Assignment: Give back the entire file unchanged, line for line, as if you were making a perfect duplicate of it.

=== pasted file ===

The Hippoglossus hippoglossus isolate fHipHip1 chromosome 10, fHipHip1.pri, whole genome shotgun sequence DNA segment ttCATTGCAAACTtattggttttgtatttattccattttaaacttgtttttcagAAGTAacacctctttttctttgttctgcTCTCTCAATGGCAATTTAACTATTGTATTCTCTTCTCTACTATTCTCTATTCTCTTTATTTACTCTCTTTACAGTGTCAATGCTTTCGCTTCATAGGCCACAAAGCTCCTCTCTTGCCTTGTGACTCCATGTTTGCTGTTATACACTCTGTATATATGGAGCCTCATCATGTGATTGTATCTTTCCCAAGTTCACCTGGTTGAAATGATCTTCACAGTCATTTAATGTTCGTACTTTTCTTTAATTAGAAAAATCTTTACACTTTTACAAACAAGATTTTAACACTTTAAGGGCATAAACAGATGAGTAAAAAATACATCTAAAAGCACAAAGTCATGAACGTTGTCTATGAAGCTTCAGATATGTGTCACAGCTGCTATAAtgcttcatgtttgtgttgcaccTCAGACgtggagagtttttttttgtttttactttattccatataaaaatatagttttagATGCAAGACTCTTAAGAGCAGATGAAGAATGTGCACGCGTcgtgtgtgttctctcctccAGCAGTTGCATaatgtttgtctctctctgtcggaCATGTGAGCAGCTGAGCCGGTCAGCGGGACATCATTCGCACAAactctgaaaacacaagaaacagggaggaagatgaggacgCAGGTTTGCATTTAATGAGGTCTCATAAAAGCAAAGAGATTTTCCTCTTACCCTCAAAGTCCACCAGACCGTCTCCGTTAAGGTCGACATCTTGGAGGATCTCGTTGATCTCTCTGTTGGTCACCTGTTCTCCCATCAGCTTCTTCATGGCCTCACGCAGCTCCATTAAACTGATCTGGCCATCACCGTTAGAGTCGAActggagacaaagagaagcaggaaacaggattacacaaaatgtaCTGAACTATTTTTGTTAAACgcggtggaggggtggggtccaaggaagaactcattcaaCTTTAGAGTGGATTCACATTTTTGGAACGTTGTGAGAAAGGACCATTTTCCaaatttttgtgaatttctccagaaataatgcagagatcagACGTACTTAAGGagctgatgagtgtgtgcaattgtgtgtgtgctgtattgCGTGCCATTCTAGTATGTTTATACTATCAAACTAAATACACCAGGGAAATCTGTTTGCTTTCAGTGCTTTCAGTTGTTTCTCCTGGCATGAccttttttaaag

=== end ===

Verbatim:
The Hippoglossus hippoglossus isolate fHipHip1 chromosome 10, fHipHip1.pri, whole genome shotgun sequence DNA segment ttCATTGCAAACTtattggttttgtatttattccattttaaacttgtttttcagAAGTAacacctctttttctttgttctgcTCTCTCAATGGCAATTTAACTATTGTATTCTCTTCTCTACTATTCTCTATTCTCTTTATTTACTCTCTTTACAGTGTCAATGCTTTCGCTTCATAGGCCACAAAGCTCCTCTCTTGCCTTGTGACTCCATGTTTGCTGTTATACACTCTGTATATATGGAGCCTCATCATGTGATTGTATCTTTCCCAAGTTCACCTGGTTGAAATGATCTTCACAGTCATTTAATGTTCGTACTTTTCTTTAATTAGAAAAATCTTTACACTTTTACAAACAAGATTTTAACACTTTAAGGGCATAAACAGATGAGTAAAAAATACATCTAAAAGCACAAAGTCATGAACGTTGTCTATGAAGCTTCAGATATGTGTCACAGCTGCTATAAtgcttcatgtttgtgttgcaccTCAGACgtggagagtttttttttgtttttactttattccatataaaaatatagttttagATGCAAGACTCTTAAGAGCAGATGAAGAATGTGCACGCGTcgtgtgtgttctctcctccAGCAGTTGCATaatgtttgtctctctctgtcggaCATGTGAGCAGCTGAGCCGGTCAGCGGGACATCATTCGCACAAactctgaaaacacaagaaacagggaggaagatgaggacgCAGGTTTGCATTTAATGAGGTCTCATAAAAGCAAAGAGATTTTCCTCTTACCCTCAAAGTCCACCAGACCGTCTCCGTTAAGGTCGACATCTTGGAGGATCTCGTTGATCTCTCTGTTGGTCACCTGTTCTCCCATCAGCTTCTTCATGGCCTCACGCAGCTCCATTAAACTGATCTGGCCATCACCGTTAGAGTCGAActggagacaaagagaagcaggaaacaggattacacaaaatgtaCTGAACTATTTTTGTTAAACgcggtggaggggtggggtccaaggaagaactcattcaaCTTTAGAGTGGATTCACATTTTTGGAACGTTGTGAGAAAGGACCATTTTCCaaatttttgtgaatttctccagaaataatgcagagatcagACGTACTTAAGGagctgatgagtgtgtgcaattgtgtgtgtgctgtattgCGTGCCATTCTAGTATGTTTATACTATCAAACTAAATACACCAGGGAAATCTGTTTGCTTTCAGTGCTTTCAGTTGTTTCTCCTGGCATGAccttttttaaag